Blogging for a Healthy Gulf

 

Seagrasses in Florida's waterways provide incredible ecological benefits to coastal ecosystems.

 

Gazing out at its usually calm waters, one would never know that Pensacola Bay is missing 90% of its seagrass—the Bay’s single most important aquatic habitat. That’s why it’s vitally important that we protect the remaining seagrass. A recent Federal decision to rebuff plans to dredge some of the remaining seagrass for a deeper boat channel for a residential subdivision shows that with citizen pressure, sound science, and proper enforcement of the law—the regulatory system can work.

Santa Rosa Sound is a shallow waterway that runs along the south side of the Bay along the north shore of Santa Rosa Island. Because of the shallow water and proximity to Pensacola pass and its flushing action, the Sound has better water quality that supports most of the area’s remaining seagrass. Throughout the rest of the Bay system decades of industrial, wastewater, and...

 
One River No Lake Coalition Smith Robertson Meeting
Standing Room at Smith Robertson Atrium Room

A Community Engagement Meeting on the flood control project for the Pearl River (One Lake and its sister alternatives) happened this past Tuesday night, April 24th in Jackson. The One River-No Lake Coalition held the meeting at the attractive Atrium room of the Smith Robertson Museum downtown two blocks west of the State Capitol. I was the presenter of a powerpoint talk on the issues and questions that the Coalition wanted to highlight.


The final slide contained this question: Why should Congress fund a project to add a dam and new lake to the Pearl River when flood control options exist that don’t further fragment the river, don’t remove as many acres of protected habitat and are less objectionable to downstream interests?


The issues and questions I raised in the presentation were not new. I have been writing blogs and one-pagers about them and using them as talking...

 

On April 19th, Gulf Restoration Network released a new report - “Oil and Gas in the Gulf of Mexico” - that reviews ongoing damages from offshore oil and gas development, announces a new tool to document GRN’s monitoring efforts, and highlights some of the most significant pollution events in 2017. The report also shares recommendations on how to protect our communities from the impacts of offshore oil and gas development.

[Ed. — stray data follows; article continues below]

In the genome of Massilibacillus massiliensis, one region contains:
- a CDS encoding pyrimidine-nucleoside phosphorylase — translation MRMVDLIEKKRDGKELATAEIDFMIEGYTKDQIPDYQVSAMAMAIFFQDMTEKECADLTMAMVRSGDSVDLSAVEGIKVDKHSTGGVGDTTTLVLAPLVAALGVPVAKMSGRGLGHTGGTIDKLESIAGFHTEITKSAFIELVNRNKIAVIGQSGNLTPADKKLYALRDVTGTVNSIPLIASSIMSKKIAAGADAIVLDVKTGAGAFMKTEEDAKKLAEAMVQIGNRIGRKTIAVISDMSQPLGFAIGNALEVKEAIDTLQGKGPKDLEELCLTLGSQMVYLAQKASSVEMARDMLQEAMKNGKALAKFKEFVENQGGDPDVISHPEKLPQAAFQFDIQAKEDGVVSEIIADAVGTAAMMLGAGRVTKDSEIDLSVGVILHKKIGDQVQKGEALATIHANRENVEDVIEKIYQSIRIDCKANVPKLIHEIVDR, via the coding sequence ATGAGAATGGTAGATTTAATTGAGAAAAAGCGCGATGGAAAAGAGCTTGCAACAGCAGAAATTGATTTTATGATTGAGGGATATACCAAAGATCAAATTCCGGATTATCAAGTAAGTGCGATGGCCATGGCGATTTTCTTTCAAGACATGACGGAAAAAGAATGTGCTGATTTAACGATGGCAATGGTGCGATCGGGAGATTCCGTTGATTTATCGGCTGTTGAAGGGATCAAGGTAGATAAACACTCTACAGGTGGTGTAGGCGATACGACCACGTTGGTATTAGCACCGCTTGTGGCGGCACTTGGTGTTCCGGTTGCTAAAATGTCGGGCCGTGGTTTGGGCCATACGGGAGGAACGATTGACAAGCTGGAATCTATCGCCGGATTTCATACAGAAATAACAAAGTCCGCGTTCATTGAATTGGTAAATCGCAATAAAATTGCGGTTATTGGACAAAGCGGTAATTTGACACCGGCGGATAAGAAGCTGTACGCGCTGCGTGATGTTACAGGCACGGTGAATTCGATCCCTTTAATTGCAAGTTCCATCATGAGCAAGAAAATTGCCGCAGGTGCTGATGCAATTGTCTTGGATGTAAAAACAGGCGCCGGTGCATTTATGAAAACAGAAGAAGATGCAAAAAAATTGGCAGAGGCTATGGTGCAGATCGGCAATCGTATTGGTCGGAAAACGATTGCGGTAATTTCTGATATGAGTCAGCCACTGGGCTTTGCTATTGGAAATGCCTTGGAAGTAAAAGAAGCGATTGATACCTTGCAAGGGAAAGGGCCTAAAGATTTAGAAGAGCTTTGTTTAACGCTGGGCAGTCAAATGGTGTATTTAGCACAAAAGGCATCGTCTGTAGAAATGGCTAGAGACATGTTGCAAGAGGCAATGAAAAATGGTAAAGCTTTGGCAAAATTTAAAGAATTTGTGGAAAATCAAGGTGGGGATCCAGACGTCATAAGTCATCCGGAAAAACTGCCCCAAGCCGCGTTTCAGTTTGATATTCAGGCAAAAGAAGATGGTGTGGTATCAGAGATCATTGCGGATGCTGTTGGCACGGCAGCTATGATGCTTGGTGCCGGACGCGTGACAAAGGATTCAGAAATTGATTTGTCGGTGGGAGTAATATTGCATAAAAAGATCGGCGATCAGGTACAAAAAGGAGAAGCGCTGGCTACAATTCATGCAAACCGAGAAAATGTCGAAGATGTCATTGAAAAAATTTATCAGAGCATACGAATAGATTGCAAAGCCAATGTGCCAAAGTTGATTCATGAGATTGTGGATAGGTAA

This release comes as Gulf Coast residents look back on the legacy of the BP drilling disaster, which occured 8 years ago this week. Scientist are continuing to study the long-term impacts of BP’s oil and dispersants - including documenting damage to deep sea corals and new research on the toxic impacts of dispersants on clean up workers.

There is also a newfound concern that the Gulf will be at greater risk of major...

 
Mississippi Water Resources Conference
2018 MWRC Presentations on Streamflow

The Mississippi Water Resources Conference happened in Jackson on April 3-4 and provided many presentations on an array of ground and surface water issues in the state. Rodney Knight from the U.S. Geological Survey’s (USGS) Lower Mississippi-Gulf Water Science Center in Nashville moderated a great session. Usually at this reliably well-run conference, there are one or two presentations that focus on things in Mississippi that are on-point with my and GRN’s work. Rodney’s presentation was one of those. He presented about how the USGS and other research organizations are assessing streamflow to support bay and estuary restoration along the Gulf of Mexico.


Rodney told us first about a Phase I Gulf-wide project to assess where streamflows have been altered the most and the least, and to identify gaps in flow information. The USGS installs and monitors a vast network of stream gauges that transmit real-time information about river stage,...

 
Wetlands proposed to be filled by Yazoo Backwater Pumps project
Wetlands near Big Sunflower River proposed to be filled by failed Yazoo Backwater Pumps

The Yazoo Backwater Pumps project is a 77 year old Army Corps of Engineers’ (Corps) project that would have resulted in one of the world’s largest water pumping plants in one of the most sparsely populated regions of the country. The pumps would, at last estimate, cost taxpayers $220 million with at least $1 million in yearly upkeep.  

The project would destroy between 67,000-200,000 acres of wetlands in the river bottoms of the Lower Yazoo basin in the Mississippi Delta. Marketed as a flood control project, the Pumps were actually intended to create marginal farmland.  These wetlands now flood about every other year, and drying them out permanently would erase flood protection for residents along the Mississippi River and remove high quality stop-over habitat for the millions of ducks, geese, shorebirds and other migratory species that use them.

This is literally the project that just won’t die. We first...

 

The Florida Legislature has been on an anti-environment tack for most of the past 15 years, even as Floridians become increasingly concerned about issues such as growth, water shortages, and the health of the State’s waterways where so many of us fish and swim. Unfortunately, this year’s just-completed legislative session brought more of the same—with at least one glimmer of hope.